Do you ever find other Muslims unwilling to take part in your programs?
No, I have not experienced that. Once they understand the intention of creating a beloved community they are excited about it. If they are reluctant, it is for the same reason my fellow Americans are reluctant: fear of the unknown and inability to take a leap of faith. The results are always positive once they give each other a chance. Too many Americans focus on what divides us rather than what binds us. As you know well, ignorance breeds fear and person to person contact relieves that fear.
How long have you been doing this work?
I have been working for peace for 12 or 15 years but I founded American Muslim Voice in 2003. It has spread from Palo Alto to San Jose, Woodland, Sacramento and even New York City. If I had funding for two staff members, I believe we could take it national and one day, global. But even little by little, it will continue to grow. Six other organizations now join me in promoting Peace Picnics.
What has been the best thing, the most rewarding thing about your work?
It’s the relationships. People ask me why I’m not burned out. My parents knew what kind of work I was going to do, so they trained me well. When choosing a path, they taught me, never focus on the end result. Enjoy each step along the way. Each person I meet, every relationship I build is immensely satisfying. It gives me internal peace that billions of dollars could not buy. I know I am part of a greater scheme, following the will of God. I have beautiful relationships with the Fellowship of Reconciliation, September 11 Families for Peaceful Tomorrows, Peace X Peace, Code Pink, Multifaith Voices for Peace and Justice, Friends of Human Relations, and too many other organizations to list, and I build on them every day. When we’re in trouble, like with the massive NYPD-CIA infiltration surveillance program that was exposed in August of this year or the scariest provisions of the National Defense Authorization Act that appears headed for President Obama’s signature, we send them an email and ask them to sign on our letter knowing they will. That shows deep trust and friendship, and I cherish each one of those relationships. We only raise about $25,000 a year, but we’ve had enormous success because of our friendship, coalitions and alliances.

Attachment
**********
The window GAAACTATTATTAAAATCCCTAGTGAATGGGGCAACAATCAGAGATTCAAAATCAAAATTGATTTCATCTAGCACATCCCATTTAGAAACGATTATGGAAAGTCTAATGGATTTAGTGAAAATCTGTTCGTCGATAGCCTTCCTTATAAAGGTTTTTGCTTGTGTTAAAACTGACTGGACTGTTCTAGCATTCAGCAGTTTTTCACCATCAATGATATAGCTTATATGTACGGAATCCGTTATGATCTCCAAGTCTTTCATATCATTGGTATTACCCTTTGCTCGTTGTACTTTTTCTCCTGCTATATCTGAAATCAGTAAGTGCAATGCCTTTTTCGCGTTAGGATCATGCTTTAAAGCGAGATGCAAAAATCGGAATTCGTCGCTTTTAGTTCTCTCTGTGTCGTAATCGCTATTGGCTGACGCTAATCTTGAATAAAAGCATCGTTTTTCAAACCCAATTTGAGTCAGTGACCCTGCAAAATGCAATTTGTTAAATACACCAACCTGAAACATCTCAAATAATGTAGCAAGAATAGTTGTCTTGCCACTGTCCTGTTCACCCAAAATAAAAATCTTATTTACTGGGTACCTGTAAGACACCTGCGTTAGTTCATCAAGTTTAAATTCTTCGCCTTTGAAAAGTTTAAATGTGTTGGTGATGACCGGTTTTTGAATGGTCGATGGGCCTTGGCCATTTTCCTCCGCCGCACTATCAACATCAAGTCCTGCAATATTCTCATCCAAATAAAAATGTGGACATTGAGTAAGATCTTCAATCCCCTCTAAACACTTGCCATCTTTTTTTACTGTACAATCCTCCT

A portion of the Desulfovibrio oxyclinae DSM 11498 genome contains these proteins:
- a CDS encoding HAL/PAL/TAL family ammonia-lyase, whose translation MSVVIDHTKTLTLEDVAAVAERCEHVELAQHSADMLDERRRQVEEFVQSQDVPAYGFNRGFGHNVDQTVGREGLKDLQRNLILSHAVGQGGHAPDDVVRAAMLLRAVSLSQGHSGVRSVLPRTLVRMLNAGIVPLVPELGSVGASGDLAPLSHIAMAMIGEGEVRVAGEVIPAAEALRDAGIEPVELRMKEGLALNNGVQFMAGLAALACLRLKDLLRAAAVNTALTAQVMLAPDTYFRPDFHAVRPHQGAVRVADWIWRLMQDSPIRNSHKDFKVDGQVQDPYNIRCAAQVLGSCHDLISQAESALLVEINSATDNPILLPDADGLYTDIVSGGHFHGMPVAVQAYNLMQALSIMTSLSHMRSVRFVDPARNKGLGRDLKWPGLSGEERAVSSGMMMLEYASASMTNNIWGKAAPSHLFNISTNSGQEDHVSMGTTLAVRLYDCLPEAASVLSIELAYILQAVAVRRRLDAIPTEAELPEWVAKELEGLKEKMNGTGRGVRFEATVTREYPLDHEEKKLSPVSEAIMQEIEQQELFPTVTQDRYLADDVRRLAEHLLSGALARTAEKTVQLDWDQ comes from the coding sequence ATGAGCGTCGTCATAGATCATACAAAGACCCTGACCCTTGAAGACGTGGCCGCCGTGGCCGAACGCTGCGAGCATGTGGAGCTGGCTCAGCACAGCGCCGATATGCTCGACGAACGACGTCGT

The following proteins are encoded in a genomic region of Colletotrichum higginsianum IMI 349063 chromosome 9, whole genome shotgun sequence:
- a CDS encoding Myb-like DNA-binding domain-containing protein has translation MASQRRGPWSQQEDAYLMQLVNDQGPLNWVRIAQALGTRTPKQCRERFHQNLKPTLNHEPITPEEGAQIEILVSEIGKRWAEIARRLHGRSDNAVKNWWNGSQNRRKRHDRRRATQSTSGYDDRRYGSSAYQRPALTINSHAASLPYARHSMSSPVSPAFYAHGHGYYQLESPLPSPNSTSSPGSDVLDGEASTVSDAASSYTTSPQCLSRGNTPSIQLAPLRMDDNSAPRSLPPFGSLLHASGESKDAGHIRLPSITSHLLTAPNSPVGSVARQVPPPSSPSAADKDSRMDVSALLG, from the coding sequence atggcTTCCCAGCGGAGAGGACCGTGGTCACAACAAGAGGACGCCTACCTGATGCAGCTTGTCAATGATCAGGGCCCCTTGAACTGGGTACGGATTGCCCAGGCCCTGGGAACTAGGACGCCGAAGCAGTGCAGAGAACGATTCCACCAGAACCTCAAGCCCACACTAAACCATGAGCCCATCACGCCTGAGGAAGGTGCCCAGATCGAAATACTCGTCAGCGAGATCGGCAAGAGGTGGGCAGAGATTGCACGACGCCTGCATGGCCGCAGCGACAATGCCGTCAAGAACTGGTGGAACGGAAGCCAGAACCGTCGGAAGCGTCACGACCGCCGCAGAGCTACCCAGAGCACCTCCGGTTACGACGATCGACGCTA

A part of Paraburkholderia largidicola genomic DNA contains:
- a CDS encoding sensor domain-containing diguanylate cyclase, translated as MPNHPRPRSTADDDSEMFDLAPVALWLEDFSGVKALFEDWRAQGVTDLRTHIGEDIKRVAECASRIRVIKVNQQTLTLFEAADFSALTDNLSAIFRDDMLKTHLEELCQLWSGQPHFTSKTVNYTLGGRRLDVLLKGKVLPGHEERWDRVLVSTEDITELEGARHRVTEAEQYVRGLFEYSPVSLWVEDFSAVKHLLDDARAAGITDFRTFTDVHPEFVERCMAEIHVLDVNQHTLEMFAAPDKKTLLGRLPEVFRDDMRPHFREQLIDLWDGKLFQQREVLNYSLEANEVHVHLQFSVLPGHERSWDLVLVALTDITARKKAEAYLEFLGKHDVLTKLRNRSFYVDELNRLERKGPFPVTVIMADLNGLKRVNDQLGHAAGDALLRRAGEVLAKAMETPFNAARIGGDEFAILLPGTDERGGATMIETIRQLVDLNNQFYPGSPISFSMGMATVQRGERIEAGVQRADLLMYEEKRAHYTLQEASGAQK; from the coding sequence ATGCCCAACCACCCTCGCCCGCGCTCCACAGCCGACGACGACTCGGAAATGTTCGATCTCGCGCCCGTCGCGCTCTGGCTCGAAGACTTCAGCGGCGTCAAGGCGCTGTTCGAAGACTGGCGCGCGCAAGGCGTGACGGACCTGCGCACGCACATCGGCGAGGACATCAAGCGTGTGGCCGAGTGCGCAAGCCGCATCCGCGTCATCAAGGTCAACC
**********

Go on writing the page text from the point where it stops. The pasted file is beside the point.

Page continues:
Our organization is not just for Muslims; we have a Japanese-American on our Board. I invite everyone to join us.
What was your low point?
Getting started was hard because the typical image of a leader is a man with a Ph.D. At first people couldn’t see me as a leader, but now I have paid my dues, and they see I’m not going away.
In January, we’re starting Muslim Women’s Leadership Training, funded by the Silicon Valley Community Foundation, with a group of 12 women ranging from high school to a 55-year-old. SVCF is providing a skilled consultant who will give four hours of training each month. The women are excited and I am too. The foundation saw that this fills a gap―as I said a minute ago, most women are not seen as leaders and don’t see themselves as leaders.
I know from my own life that when you learn something at an early age you will keep it, no matter how busy you become. When a girl receives respect, confidence, trust and empowerment from the men in her family the way I did, she becomes a leader. If not, these are things she can learn, and the earlier the better. All my life I have been blessed with wonderful teachers and friends. Providing that for these young women is a sustainable plan for building peace.
Also in this edition of PeaceTimes
- Race, Class, Partnership, and Peace
- Go Where the Energy Is
- Kim’s Corner: A Good Year for Women
- Generation Peace:Join the Mentorship for Peace Class of 2012